Researchers at the New Jersey Institute of Technology (NJIT) and Yeshiva University plan to demonstrate the existence of “topological phonons” in a naturally occurring biological material: microtubules (MTs). Topological phonons are quanta of sound or vibrational energy that are confined to the surface or edge of a material. Theoretical evidence by the NJIT team suggests that topological phonons are integral to the function of MTs – a cytoskeletal component in all eukaryotic cells that is essential for many fundamental cellular processes, including cell division and movement. The team will develop new microfluidic devices to stabilize MTs and drive acoustic modes in them. This work may help explain the molecular mechanics by which MTs function in cells. This award will also lay the theoretical and experimental foundation for a new class of engineered materials that exhibit the unique vibrational and thermal properties of topological phonon edge-modes. Such materials may find application in sound deadening and amplification and to manage heat flow.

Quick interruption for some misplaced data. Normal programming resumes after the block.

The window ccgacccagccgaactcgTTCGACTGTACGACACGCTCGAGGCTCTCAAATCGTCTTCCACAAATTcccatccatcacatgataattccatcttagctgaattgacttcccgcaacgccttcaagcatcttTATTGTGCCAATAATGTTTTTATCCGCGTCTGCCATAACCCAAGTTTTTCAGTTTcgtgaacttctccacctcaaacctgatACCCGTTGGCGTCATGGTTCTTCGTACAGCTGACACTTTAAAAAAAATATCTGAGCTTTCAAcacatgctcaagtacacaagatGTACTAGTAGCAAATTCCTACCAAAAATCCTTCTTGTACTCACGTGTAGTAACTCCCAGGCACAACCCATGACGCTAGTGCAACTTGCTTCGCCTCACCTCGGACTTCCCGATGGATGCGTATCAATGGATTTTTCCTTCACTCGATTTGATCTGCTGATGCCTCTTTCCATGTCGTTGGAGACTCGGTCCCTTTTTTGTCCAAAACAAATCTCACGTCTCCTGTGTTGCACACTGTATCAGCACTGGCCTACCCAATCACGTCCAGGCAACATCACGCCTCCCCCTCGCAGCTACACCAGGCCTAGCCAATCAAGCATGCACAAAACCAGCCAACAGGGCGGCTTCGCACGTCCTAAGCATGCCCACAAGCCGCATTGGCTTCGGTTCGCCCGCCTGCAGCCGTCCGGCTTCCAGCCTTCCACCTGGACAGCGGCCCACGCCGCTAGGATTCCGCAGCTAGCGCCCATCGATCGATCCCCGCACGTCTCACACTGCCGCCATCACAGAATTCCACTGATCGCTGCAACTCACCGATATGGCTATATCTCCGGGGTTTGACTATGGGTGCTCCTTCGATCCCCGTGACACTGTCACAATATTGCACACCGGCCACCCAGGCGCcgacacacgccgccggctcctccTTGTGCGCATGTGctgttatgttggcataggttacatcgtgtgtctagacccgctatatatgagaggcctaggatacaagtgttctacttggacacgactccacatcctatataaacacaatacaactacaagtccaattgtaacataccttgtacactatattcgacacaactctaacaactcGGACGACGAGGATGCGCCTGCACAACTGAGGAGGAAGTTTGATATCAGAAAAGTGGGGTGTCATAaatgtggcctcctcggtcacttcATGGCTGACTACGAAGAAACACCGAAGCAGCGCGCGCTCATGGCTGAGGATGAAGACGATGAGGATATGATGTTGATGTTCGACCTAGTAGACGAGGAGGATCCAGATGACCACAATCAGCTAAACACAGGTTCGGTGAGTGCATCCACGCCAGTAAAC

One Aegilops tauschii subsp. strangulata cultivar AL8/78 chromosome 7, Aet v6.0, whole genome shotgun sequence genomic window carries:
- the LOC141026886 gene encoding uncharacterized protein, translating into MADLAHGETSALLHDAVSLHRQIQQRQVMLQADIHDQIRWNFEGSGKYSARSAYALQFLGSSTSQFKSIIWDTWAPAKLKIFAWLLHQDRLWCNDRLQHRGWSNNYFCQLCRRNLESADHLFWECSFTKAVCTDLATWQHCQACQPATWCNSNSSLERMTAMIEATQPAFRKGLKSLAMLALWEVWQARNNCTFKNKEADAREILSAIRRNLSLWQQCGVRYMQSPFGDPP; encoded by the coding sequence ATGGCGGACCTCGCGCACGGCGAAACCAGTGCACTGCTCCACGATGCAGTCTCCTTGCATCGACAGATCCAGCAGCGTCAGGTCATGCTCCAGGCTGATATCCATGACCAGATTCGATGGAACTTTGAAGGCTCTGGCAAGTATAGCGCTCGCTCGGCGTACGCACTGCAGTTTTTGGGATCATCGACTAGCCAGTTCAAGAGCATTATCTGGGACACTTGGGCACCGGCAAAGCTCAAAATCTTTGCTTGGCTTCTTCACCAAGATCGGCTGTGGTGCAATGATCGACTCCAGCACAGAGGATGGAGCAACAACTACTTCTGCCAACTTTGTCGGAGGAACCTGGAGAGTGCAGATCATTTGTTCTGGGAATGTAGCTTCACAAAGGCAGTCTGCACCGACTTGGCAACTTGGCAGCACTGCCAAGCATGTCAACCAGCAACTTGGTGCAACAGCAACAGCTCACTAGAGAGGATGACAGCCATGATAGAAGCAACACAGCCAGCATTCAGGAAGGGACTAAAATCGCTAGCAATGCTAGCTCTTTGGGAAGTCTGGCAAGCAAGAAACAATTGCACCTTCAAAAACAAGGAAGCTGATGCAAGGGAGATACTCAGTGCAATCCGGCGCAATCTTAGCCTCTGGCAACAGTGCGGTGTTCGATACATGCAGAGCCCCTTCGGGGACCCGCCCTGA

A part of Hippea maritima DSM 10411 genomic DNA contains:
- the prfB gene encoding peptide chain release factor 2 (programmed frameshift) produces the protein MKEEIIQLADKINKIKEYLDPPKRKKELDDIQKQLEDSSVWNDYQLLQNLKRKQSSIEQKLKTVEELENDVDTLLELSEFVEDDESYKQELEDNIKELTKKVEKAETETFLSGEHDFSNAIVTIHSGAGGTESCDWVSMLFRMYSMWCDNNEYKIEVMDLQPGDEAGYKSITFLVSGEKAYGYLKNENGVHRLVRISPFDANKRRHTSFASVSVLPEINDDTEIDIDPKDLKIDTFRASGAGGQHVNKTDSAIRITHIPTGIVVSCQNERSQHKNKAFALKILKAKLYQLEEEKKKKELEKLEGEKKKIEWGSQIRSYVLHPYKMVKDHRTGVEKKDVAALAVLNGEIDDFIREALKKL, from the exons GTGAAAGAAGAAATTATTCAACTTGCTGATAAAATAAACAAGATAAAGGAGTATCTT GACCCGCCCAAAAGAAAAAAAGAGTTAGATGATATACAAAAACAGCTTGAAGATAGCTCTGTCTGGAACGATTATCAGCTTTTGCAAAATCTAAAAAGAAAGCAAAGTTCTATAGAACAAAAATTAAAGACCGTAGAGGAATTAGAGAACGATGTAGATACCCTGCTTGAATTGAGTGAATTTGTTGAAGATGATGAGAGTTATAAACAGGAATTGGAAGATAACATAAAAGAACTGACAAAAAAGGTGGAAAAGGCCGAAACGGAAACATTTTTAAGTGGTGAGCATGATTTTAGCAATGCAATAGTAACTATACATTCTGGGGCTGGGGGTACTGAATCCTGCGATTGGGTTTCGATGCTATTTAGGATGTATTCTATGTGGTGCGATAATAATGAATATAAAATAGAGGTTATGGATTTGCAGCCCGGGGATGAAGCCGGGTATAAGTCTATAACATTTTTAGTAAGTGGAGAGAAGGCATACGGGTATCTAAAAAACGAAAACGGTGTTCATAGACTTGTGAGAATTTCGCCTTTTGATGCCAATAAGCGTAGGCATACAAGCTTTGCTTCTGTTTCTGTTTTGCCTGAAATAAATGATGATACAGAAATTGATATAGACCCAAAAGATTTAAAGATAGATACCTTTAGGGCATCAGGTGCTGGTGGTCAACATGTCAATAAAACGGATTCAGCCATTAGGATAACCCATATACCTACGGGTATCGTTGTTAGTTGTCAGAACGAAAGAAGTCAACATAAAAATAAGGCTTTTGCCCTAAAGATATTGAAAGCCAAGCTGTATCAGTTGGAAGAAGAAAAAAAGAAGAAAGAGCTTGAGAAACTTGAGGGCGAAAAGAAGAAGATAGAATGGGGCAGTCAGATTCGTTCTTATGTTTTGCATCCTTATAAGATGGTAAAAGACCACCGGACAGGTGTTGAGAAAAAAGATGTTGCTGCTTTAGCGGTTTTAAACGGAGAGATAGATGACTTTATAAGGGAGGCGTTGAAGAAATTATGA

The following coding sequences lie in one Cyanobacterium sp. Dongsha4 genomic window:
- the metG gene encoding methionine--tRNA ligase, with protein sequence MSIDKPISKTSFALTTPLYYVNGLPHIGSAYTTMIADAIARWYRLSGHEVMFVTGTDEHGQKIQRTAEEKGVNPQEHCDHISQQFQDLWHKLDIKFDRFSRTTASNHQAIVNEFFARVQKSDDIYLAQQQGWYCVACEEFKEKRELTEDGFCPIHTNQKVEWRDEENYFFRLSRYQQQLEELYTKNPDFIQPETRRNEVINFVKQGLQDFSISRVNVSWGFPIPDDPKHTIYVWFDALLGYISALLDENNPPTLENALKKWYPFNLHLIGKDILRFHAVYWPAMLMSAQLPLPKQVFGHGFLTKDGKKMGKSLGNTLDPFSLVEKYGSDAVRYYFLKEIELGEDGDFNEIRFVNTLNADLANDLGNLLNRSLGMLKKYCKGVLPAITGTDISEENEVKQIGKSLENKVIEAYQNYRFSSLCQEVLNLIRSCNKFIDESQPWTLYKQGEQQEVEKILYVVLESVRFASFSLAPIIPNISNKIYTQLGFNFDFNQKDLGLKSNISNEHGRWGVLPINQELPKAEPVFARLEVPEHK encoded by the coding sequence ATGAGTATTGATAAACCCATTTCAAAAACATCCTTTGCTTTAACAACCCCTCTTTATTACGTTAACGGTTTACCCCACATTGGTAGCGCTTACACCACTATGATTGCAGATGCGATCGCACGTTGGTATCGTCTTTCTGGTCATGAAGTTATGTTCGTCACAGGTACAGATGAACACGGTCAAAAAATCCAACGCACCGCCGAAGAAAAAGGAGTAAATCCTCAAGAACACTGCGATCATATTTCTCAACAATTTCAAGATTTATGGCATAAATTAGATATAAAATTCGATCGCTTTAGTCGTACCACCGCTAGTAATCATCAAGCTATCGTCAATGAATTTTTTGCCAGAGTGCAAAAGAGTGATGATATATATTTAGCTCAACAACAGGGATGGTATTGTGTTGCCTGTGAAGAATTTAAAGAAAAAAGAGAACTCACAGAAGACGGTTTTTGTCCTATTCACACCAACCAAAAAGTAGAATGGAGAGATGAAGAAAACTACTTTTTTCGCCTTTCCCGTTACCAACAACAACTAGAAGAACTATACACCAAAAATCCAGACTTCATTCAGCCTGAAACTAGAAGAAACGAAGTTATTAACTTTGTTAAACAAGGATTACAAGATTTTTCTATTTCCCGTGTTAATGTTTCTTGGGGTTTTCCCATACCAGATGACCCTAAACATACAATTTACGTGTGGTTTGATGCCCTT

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- W. M. Keck Foundation: $1,000,000.00